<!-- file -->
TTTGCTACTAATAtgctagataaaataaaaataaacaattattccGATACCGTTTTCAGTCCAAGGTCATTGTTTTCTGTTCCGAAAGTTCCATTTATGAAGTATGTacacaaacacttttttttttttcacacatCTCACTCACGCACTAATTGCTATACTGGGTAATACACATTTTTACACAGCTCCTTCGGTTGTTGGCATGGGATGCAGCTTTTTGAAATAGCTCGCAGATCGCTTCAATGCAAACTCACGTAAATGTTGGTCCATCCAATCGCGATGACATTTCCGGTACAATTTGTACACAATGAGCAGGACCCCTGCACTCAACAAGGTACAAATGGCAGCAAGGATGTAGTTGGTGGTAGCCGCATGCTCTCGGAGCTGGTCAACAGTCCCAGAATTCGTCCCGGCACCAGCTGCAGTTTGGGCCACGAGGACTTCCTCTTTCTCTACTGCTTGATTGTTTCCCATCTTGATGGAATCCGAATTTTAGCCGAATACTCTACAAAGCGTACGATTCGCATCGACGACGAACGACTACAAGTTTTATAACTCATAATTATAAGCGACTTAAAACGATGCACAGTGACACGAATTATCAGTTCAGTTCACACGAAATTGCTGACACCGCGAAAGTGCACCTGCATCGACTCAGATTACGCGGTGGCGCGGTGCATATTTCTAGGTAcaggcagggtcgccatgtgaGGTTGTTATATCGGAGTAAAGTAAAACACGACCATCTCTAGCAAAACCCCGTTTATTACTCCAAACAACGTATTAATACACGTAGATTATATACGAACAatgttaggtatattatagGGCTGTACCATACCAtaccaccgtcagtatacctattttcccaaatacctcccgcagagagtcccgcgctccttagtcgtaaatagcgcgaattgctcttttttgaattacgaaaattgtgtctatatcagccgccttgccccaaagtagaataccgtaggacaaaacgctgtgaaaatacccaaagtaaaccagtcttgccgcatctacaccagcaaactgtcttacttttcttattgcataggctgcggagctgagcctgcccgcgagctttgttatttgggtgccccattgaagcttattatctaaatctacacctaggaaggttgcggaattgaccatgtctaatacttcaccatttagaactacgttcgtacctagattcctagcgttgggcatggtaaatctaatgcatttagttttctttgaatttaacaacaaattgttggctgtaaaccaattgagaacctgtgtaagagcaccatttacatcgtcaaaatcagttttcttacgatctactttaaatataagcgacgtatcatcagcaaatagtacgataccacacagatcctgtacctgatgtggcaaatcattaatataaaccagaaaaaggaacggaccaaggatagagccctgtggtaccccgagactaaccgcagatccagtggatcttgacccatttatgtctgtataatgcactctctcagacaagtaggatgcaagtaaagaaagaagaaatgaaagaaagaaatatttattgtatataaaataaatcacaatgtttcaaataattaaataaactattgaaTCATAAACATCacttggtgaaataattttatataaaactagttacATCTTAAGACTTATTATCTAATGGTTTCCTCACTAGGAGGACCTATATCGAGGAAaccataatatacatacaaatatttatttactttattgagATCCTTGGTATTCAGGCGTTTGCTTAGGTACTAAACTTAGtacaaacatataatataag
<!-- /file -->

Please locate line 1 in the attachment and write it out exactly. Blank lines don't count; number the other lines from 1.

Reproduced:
TTTGCTACTAATAtgctagataaaataaaaataaacaattattccGATACCGTTTTCAGTCCAAGGTCATTGTTTTCTGTTCCGAAAGTTCCATTTATGAAGTATGTacacaaacacttttttttttttcacacatCTCACTCACGCACTAATTGCTATACTGGGTAATACACATTTTTACACAGCTCCTTCGGTTGTTGGCATGGGATGCAGCTTTTTGAAATAGCTCGCAGATCGCTTCAATGCAAACTCACGTAAATGTTGGTCCATCCAATCGCGATGACATTTCCGGTACAATTTGTACACAATGAGCAGGACCCCTGCACTCAACAAGGTACAAATGGCAGCAAGGATGTAGTTGGTGGTAGCCGCATGCTCTCGGAGCTGGTCAACAGTCCCAGAATTCGTCCCGGCACCAGCTGCAGTTTGGGCCACGAGGACTTCCTCTTTCTCTACTGCTTGATTGTTTCCCATCTTGATGGAATCCGAATTTTAGCCGAATACTCTACAAAGCGTACGATTCGCATCGACGACGAACGACTACAAGTTTTATAACTCATAATTATAAGCGACTTAAAACGATGCACAGTGACACGAATTATCAGTTCAGTTCACACGAAATTGCTGACACCGCGAAAGTGCACCTGCATCGACTCAGATTACGCGGTGGCGCGGTGCATATTTCTAGGTAcaggcagggtcgccatgtgaGGTTGTTATATCGGAGTAAAGTAAAACACGACCATCTCTAGCAAAACCCCGTTTATTACTCCAAACAACGTATTAATACACGTAGATTATATACGAACAatgttaggtatattatagGGCTGTACCATACCAtaccaccgtcagtatacctattttcccaaatacctcccgcagagagtcccgcgctccttagtcgtaaatagcgcgaattgctcttttttgaattacgaaaattgtgtctatatcagccgccttgccccaaagtagaataccgtaggacaaaacgctgtgaaaatacccaaagtaaaccagtcttgccgcatctacaccagcaaactgtcttacttttcttattgcataggctgcggagctgagcctgcccgcgagctttgttatttgggtgccccattgaagcttattatctaaatctacacctaggaaggttgcggaattgaccatgtctaatacttcaccatttagaactacgttcgtacctagattcctagcgttgggcatggtaaatctaatgcatttagttttctttgaatttaacaacaaattgttggctgtaaaccaattgagaacctgtgtaagagcaccatttacatcgtcaaaatcagttttcttacgatctactttaaatataagcgacgtatcatcagcaaatagtacgataccacacagatcctgtacctgatgtggcaaatcattaatataaaccagaaaaaggaacggaccaaggatagagccctgtggtaccccgagactaaccgcagatccagtggatcttgacccatttatgtctgtataatgcactctctcagacaagtaggatgcaagtaaagaaagaagaaatgaaagaaagaaatatttattgtatataaaataaatcacaatgtttcaaataattaaataaactattgaaTCATAAACATCacttggtgaaataattttatataaaactagttacATCTTAAGACTTATTATCTAATGGTTTCCTCACTAGGAGGACCTATATCGAGGAAaccataatatacatacaaatatttatttactttattgagATCCTTGGTATTCAGGCGTTTGCTTAGGTACTAAACTTAGtacaaacatataatataag